Facts And Myths Regarding
Myth - Food service workers who are infected with the HIV virus can transmit it.
Fact - Food service workers who follow normally enforced personal hygiene and food sanitation
not pose any threat. According to the Centers for Disease Control and Prevention
(CDC) Food service workers can however infect other diseases such as diarrhea or hepatitis whether or not they also
have the AIDS virus.
Myth - Body piercing (not ears) such as tattooing, body piercing and acupuncture are totally safe from AIDS
Fact - The (CDC) has documented one case of AIDS being transmitted through acupuncture. There are risks if the
body pierced area has not healed and comes in contact with an infected person's AIDS infected blood or other
infected bodily fluid.
The HIV virus can also be transmitted if the needles or instruments used multiple times have not been sterilized
or disinfected properly between clients and a client has AIDS.
Did You Know?
Since 1981 when the HIV and Aids was first recognized as something new in the
medical world, researchers and scientists have been working to learn as much about the new disease
So far they have determined the virus is spread by contact with another
contaminated person’s body fluids. This could be through contact with blood, semen, and vaginal
fluids. Once the body has the HIV virus it begins to produce more HIV particles and these begin
attacking the T-cells. The T-cells or CD4 cells burst and that allows the virus to enter the
bloodstream and invade other cells.
You should already know the difference between HIV and AIDS. HIV is a subgroup of
retroviruses that cause AIDS. The virus kills cells in the body’s immune system and progressively
destroys the body’s ability to fight infections. This inability to fight off infections also
affects some cancers too. HIV gradually gets worse until the body is no longer able to fight off
the infections and other bacteria that would normally not make people sick.
These opportunistic infections will attack the body and could be potentially life
threatening. AIDS is the acronym for Acquired Immunodeficiency Syndrome. It was first recognized in
New York City in 1981. The virus was isolated and identified in 1983, but it wasn’t until 1985 that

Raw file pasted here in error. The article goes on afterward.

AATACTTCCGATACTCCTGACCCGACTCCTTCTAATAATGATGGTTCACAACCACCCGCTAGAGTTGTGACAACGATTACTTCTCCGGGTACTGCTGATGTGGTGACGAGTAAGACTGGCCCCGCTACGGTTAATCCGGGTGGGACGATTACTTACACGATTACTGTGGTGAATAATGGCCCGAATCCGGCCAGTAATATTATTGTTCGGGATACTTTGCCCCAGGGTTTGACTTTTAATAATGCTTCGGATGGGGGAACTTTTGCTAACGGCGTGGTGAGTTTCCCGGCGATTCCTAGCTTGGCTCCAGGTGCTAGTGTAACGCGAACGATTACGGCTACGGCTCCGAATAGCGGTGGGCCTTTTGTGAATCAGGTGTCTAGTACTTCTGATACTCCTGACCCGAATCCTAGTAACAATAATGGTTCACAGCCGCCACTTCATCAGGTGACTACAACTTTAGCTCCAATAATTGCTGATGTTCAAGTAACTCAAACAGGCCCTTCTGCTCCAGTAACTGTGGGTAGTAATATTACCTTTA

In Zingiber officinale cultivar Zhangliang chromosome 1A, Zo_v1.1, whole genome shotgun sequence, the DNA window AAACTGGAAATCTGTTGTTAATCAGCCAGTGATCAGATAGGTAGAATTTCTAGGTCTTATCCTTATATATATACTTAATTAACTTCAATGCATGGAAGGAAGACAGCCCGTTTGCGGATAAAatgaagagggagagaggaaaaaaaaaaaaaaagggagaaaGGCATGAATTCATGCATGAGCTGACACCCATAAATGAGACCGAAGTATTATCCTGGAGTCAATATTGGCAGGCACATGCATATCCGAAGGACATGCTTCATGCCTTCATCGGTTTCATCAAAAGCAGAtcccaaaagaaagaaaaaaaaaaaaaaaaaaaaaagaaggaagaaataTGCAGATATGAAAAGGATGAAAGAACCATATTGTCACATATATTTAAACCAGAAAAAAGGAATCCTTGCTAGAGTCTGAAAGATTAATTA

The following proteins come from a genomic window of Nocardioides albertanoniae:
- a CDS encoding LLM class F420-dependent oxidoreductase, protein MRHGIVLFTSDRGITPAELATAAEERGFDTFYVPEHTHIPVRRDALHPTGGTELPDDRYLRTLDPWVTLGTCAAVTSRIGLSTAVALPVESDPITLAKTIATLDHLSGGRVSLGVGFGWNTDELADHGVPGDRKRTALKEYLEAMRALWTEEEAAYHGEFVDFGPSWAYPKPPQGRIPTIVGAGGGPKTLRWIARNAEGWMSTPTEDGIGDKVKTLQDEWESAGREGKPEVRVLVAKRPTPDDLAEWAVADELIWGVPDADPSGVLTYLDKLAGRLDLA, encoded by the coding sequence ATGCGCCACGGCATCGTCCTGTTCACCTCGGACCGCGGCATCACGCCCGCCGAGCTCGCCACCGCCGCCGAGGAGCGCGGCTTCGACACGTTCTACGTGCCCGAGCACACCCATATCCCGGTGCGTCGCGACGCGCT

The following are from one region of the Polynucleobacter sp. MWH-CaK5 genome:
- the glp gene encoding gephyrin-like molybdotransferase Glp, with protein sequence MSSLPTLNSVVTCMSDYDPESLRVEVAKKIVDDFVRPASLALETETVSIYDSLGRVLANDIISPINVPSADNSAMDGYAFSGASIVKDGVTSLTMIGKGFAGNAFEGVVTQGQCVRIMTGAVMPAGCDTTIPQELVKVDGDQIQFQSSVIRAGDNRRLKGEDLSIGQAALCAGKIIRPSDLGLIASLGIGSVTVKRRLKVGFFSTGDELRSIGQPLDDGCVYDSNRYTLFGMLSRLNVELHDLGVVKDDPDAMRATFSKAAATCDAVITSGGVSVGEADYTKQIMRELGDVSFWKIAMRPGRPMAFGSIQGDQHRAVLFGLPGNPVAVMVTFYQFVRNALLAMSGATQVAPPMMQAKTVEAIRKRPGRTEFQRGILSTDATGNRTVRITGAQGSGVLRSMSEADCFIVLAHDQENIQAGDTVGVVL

a diagnostic test was developed to test for the disease.
Myth - Any type of kissing with someone who is infected with the AIDS virus can transmit the
Fact - Closed mouth kissing does not involve any risk for HIV virus transmission. Where there
is a risk is in the type of kissing that is open mouth or "French kissing". The mouth can contain blood from open
sores, loose or missing teeth and abrasions or cuts in the tissues of the mouth; therefore there is the risk of
transmitting the aids virus through blood.
Myth - Saliva, Sweat or the Tears of a person with AIDS can transmit the AIDS
virus to another person.
Fact - There has never been a proven case in which this has happened. Although
there have been studies showing that there are small amounts of the HIV virus found in saliva, and tears; it does
not translate to being a sufficient amount to infect someone. There are no cases of this happening of HIV being
transmitted through saliva or tears.
Keeping your body in the best physical shape and not putting yourself at risk, will
help keep you from getting infected and developing AIDS.
Remain healthy, eat a healthy diet, exercise and get plenty of rest. If you know
you are at risk, watch for the earliest signs and see a doctor immediately.
Myth - Insects can transmit the HIV virus to humans.
Fact - When insects like mosquitos bite humans they do not inject blood into the
human when biting; they inject saliva. Any infected blood that a mosquito may draw out of an infected person's
blood only has the capability to survive for a short time in the insect's body. Because HIV does not reproduce it
cannot survive inside the insect's body. Therefore the insect itself does not become infected and cannot transmit
it to the next human they bite.
Studies have also shown that HIV is not found in the feces of insects. Even if infected blood were
to get on the mouth of the biting insect, it has been shown that they do not immediately go to another human
victim, they instead to somewhere to digest the blood meal that they just received. Any left over infected blood on
their mouth by the time they finished their meal and then flew to another human would not carry enough HIV virus to
possibly infect the next person they bite.